V2-03: Pubovaginal Sling with Tensor Fascia Lata

V2-03: Pubovaginal Sling with Tensor Fascia Lata


Introductions and Objectives
The use of autologous fascia for the treatment of stress urinary incontinence has been well-established, with the most common sites of harvest including the rectus fascia and tensor fascia lata. In the past we preferred the use of rectus fascia for our fascial slings, but due to an increase in patients with elevated BMIs and complicated histories of abdominal surgery, we have transitioned to the use of tensor fascia lata. We describe our surgical technique and outcomes with the pubovaginal sling using tensor fascia lata.

A retrospective review was performed using medical records of patients at our tertiary care center who had undergone pubovaginal slings with tensor fascia lata for stress urinary incontinence from January 2014 to October 2014. With the patient in the lateral position, tensor fascia lata was harvested through a single incision in the lateral thigh, utilizing the Crawford stripper. The patient was then repositioned into the dorsal lithotomy position for standard pubovaginal sling placement.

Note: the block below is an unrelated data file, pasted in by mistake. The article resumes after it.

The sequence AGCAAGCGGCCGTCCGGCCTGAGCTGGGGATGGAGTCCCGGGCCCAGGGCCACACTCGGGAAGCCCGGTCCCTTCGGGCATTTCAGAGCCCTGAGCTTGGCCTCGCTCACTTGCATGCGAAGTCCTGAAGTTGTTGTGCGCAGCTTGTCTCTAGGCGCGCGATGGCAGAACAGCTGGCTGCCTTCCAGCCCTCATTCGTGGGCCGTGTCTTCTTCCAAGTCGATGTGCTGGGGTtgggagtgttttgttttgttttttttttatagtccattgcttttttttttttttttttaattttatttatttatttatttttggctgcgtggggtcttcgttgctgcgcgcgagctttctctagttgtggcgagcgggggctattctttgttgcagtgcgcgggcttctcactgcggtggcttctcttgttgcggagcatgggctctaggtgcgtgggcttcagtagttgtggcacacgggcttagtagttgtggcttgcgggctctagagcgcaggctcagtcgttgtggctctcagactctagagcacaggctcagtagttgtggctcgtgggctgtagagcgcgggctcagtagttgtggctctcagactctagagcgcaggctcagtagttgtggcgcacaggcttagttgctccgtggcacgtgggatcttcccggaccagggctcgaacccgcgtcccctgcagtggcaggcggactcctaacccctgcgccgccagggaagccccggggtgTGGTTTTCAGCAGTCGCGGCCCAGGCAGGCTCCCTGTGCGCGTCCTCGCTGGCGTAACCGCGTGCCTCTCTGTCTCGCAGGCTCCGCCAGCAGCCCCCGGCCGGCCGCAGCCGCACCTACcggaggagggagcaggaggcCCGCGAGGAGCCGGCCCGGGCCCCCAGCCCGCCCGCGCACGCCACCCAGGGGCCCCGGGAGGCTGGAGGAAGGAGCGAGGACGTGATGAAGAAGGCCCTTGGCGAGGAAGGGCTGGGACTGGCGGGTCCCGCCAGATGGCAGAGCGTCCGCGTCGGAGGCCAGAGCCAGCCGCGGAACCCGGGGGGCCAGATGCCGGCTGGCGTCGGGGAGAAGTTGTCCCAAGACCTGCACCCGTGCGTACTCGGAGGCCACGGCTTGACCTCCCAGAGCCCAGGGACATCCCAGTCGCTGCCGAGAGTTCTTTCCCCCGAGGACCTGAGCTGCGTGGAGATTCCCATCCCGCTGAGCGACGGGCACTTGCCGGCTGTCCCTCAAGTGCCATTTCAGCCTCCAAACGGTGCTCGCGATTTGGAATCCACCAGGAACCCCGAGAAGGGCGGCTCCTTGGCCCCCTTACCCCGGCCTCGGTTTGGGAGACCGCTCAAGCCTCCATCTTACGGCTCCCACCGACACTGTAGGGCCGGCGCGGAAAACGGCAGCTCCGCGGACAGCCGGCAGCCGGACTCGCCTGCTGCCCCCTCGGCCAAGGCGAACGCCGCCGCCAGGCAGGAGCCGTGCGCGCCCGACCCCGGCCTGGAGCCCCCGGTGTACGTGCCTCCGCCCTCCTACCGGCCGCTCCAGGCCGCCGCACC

Pubovaginal sling with tensor fascia lata was performed in 22 patients. Mean age was 55.8 years, and mean BMI was 29.5. 15/22 (68.2%) had undergone previous abdominal surgery, and 20/22 (91.0%) had undergone prior mesh sling removal. Mean hospital stay was 1.09 days. 2/22 (9.1%) of patients developed complications following the procedure, including one pelvic hematoma and one incisional hematoma at the site of the fascial harvest. None complained of leg pain or difficulties ambulating at their initial post-operative visit, and all reported improvement in continence at their first post-operative visit.

Based on our initial experience, we have found the use of tensor fascia lata in autologous fascial slings to be less challenging, especially in patients with elevated BMIs and in those with a history of multiple abdominal surgeries. Pubovaginal slings using tensor fascia lata was found to be safe and well-tolerated in patients requiring treatment for stress urinary incontinence.

Funding: none.